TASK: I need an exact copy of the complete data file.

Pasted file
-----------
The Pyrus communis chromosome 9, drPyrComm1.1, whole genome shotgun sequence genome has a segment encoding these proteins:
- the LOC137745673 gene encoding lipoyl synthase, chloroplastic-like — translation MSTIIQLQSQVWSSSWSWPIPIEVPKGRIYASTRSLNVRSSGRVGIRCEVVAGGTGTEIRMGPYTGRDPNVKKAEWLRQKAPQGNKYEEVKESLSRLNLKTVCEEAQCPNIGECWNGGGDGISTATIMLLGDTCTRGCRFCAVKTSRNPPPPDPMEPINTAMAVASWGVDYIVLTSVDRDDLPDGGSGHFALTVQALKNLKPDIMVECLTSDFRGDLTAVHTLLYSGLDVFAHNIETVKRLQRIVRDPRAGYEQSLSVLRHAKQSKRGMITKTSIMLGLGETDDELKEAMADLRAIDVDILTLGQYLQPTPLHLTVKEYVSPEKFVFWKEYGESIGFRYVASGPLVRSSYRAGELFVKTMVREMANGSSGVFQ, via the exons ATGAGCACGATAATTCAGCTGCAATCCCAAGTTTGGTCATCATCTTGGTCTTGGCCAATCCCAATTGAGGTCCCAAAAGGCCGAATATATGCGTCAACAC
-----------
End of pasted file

The Pyrus communis chromosome 9, drPyrComm1.1, whole genome shotgun sequence genome has a segment encoding these proteins:
- the LOC137745673 gene encoding lipoyl synthase, chloroplastic-like — translation MSTIIQLQSQVWSSSWSWPIPIEVPKGRIYASTRSLNVRSSGRVGIRCEVVAGGTGTEIRMGPYTGRDPNVKKAEWLRQKAPQGNKYEEVKESLSRLNLKTVCEEAQCPNIGECWNGGGDGISTATIMLLGDTCTRGCRFCAVKTSRNPPPPDPMEPINTAMAVASWGVDYIVLTSVDRDDLPDGGSGHFALTVQALKNLKPDIMVECLTSDFRGDLTAVHTLLYSGLDVFAHNIETVKRLQRIVRDPRAGYEQSLSVLRHAKQSKRGMITKTSIMLGLGETDDELKEAMADLRAIDVDILTLGQYLQPTPLHLTVKEYVSPEKFVFWKEYGESIGFRYVASGPLVRSSYRAGELFVKTMVREMANGSSGVFQ, via the exons ATGAGCACGATAATTCAGCTGCAATCCCAAGTTTGGTCATCATCTTGGTCTTGGCCAATCCCAATTGAGGTCCCAAAAGGCCGAATATATGCGTCAACAC